After a 1-0 loss to Temple on Friday, Maryland women’s soccer coach Ray Leone said his team was overeager on offense.
Although the Terps had a 17-6 shot advantage, only eight of those attempts were on goal, and many came from too far outside to put any fear into the Owls’ defense.
The closest attempt, a 65th-minute strike by midfielder Hope Lewandoski from just inside the box, was the only try that troubled the opposing goalkeeper.
For Maryland women’s soccer to break its three-game scoring drought, it needs to improve its shot selection. But, as evidenced by previous struggles, that won’t be easy for a young team still trying to mature and find its footing.
“We have a lot of kids that are young,” Leone said. “So they’re the ones all amped up and like, ‘Oh my god, I thought she was going to catch me.’ And they had already beat [the defender] by three yards. They were in.”
The team has taken 35 shots during its nearly 300-minute scoreless streak, but only 13 have been on goal. In the Terps’ 1-0 loss to Drexel on Sunday, the team put just two of 10 shots on target, its lowest shots-on-goal percentage so far this season.
After the loss in Philadelphia, Leone said the younger players have shown the ability to connect on passes and finish chances in practice, but they’ll need to play calmer on ball to do the same on gameday.
“The biggest thing that we say to the younger players is that they belong here,” Lewandoski said. “There’s a reason why they’re at Maryland. There’s a reason why they’re in the Big Ten, and they’re a talented group. … They just need to go out on the field and act like it.”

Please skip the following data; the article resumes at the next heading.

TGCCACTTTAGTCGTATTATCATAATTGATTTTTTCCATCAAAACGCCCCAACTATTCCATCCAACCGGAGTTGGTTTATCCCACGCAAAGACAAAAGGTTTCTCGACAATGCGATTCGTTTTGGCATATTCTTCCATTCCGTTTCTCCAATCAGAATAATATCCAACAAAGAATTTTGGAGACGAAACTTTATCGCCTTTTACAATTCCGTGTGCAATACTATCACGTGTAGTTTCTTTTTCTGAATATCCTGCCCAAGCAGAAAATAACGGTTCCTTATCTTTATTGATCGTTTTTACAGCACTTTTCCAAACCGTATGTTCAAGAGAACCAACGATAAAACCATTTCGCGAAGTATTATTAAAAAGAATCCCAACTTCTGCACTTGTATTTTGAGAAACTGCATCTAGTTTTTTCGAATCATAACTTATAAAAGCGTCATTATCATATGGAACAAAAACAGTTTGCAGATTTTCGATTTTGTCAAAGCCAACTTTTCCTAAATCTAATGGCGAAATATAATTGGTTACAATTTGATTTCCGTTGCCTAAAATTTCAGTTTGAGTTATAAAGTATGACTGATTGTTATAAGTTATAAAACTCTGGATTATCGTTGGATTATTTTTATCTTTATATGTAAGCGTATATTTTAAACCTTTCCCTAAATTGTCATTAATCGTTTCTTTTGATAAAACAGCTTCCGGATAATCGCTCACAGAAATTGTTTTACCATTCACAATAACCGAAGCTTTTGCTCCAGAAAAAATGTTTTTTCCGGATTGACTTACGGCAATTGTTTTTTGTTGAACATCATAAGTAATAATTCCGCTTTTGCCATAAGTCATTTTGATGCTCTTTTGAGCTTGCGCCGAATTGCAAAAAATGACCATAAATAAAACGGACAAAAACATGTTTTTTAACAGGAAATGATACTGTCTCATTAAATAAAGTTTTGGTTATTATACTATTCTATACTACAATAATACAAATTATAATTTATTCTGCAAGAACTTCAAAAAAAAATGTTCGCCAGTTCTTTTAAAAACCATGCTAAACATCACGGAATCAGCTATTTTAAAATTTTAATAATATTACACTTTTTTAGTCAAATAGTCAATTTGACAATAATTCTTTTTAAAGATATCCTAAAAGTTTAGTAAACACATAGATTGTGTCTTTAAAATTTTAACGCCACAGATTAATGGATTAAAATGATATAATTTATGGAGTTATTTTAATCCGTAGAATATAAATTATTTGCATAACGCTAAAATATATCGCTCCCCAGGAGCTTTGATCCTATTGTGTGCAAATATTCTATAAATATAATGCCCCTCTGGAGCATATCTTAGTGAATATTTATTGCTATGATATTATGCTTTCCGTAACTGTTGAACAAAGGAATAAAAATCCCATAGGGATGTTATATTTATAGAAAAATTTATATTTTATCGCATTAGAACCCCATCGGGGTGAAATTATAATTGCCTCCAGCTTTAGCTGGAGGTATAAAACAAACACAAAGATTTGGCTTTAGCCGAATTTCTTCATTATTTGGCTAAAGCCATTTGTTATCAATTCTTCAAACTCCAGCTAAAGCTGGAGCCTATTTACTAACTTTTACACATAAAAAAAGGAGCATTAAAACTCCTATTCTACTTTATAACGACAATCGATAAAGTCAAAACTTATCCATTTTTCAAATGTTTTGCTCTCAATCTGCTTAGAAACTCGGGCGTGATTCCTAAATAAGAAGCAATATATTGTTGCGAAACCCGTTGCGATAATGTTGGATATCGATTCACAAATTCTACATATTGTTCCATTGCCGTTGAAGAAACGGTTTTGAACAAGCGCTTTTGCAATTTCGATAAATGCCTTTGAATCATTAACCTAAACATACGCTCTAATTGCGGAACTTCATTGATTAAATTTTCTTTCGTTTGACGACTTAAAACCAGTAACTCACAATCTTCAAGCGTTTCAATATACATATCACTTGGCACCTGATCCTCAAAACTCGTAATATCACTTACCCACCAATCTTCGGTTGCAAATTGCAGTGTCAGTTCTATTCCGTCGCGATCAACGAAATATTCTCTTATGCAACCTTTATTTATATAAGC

Of the four players who have logged the most minutes for the Terps, three — defender Adalee Broadbent, midfielder Malikae Dayes and Lewandowski — are underclassmen.
Defender Jenna Surdick, a senior who leads the team in minutes played, said the older players have tried to pick up the younger players when they make mistakes in games and practices.
“The younger players get in their head a lot during the game if they have an off touch or they lose the ball or something,” Surdick said. “So we have to be there to be like, ‘Next one, you’ve got this. You’re a great soccer player. Everybody has a bad touch. Everybody makes a mistake once in a while.'”
Despite the Terps’ recent struggles, Leone believes the young players have improved during the campaign. The players and coaches have looked at game footage in recent weeks to analyze any correctable mistakes, which he thinks will make a significant impact in their maturation.
In their return to Ludwig Field this week, the Terps will try to minimize those errors — both physical and mental — before the team begins Big Ten play on Sept. 14.
“[They’re] making mistakes, but at least they’re trying to make different mistakes,” Leone said. “That’s all I want them to do. Make a different mistake every game. Don’t make the same one.”